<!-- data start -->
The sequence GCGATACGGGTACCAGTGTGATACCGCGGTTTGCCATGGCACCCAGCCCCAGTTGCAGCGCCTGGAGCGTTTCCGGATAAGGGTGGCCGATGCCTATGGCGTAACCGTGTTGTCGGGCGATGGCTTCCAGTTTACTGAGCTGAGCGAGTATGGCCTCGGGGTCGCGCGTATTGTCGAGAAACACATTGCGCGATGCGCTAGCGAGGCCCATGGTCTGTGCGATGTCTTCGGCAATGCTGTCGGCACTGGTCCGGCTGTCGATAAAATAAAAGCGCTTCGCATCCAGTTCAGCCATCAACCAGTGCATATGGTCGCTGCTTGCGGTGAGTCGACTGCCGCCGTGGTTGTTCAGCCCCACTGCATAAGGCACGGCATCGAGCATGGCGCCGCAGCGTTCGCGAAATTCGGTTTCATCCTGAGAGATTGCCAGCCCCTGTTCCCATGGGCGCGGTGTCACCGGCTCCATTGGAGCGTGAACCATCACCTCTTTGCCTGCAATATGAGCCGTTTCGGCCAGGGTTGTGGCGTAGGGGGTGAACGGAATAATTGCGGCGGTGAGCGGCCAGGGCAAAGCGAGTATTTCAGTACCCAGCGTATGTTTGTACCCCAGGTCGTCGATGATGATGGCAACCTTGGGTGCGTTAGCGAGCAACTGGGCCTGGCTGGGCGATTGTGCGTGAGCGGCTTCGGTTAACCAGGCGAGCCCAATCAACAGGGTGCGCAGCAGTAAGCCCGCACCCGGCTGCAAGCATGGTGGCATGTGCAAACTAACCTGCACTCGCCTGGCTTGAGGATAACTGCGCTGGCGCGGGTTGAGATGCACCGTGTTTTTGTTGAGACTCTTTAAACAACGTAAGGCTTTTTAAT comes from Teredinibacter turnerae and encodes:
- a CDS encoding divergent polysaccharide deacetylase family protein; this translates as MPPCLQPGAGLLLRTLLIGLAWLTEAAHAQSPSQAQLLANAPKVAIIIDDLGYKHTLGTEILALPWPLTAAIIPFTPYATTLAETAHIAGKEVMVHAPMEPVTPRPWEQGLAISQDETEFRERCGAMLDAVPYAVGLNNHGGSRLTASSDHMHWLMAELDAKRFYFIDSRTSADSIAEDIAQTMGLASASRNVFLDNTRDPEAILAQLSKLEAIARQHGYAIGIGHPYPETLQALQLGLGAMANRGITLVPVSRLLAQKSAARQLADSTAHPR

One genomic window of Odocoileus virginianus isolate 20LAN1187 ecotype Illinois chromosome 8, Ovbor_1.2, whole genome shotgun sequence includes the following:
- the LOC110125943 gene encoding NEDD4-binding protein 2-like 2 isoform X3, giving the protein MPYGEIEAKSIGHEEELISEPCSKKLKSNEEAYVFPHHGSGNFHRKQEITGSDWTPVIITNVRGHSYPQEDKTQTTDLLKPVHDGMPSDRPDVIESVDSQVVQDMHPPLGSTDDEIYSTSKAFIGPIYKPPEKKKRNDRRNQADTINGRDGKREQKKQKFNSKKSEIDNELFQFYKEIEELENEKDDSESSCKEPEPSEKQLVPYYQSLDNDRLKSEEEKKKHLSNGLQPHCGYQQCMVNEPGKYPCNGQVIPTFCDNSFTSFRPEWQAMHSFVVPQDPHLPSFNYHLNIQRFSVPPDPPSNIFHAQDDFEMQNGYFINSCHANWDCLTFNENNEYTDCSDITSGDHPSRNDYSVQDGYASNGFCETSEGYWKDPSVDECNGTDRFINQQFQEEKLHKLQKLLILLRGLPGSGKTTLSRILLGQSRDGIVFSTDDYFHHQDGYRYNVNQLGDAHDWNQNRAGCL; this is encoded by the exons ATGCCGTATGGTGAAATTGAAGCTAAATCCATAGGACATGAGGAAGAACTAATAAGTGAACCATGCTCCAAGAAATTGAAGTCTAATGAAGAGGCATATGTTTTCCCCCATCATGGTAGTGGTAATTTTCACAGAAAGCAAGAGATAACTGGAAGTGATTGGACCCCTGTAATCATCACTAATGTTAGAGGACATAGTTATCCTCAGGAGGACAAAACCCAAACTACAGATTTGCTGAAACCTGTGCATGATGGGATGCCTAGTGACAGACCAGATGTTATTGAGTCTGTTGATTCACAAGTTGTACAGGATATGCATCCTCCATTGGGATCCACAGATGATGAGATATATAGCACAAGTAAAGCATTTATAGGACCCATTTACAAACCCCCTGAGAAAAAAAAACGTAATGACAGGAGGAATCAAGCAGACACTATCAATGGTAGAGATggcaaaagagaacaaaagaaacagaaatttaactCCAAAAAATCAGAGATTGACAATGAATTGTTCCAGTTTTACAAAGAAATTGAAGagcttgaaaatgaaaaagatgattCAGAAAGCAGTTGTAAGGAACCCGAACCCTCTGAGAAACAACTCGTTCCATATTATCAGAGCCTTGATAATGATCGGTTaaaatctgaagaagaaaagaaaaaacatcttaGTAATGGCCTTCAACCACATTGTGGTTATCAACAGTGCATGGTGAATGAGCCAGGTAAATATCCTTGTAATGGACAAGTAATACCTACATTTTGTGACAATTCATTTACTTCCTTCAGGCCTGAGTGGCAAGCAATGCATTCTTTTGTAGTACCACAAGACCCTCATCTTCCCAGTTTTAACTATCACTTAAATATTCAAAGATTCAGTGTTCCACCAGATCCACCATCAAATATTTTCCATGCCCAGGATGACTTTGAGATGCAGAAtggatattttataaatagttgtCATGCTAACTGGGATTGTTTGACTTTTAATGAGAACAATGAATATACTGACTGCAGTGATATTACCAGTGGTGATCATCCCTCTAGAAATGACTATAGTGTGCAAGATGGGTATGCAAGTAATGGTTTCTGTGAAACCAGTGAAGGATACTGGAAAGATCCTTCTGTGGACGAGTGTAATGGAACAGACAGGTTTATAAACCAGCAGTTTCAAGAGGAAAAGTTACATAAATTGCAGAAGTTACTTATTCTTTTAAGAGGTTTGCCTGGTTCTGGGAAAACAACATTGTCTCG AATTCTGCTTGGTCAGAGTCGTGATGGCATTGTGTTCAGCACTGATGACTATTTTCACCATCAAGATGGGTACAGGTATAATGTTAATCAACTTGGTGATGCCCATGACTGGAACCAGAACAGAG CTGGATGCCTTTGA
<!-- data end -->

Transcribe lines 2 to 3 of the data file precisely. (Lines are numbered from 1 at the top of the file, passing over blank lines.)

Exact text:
- a CDS encoding divergent polysaccharide deacetylase family protein; this translates as MPPCLQPGAGLLLRTLLIGLAWLTEAAHAQSPSQAQLLANAPKVAIIIDDLGYKHTLGTEILALPWPLTAAIIPFTPYATTLAETAHIAGKEVMVHAPMEPVTPRPWEQGLAISQDETEFRERCGAMLDAVPYAVGLNNHGGSRLTASSDHMHWLMAELDAKRFYFIDSRTSADSIAEDIAQTMGLASASRNVFLDNTRDPEAILAQLSKLEAIARQHGYAIGIGHPYPETLQALQLGLGAMANRGITLVPVSRLLAQKSAARQLADSTAHPR

One genomic window of Odocoileus virginianus isolate 20LAN1187 ecotype Illinois chromosome 8, Ovbor_1.2, whole genome shotgun sequence includes the following: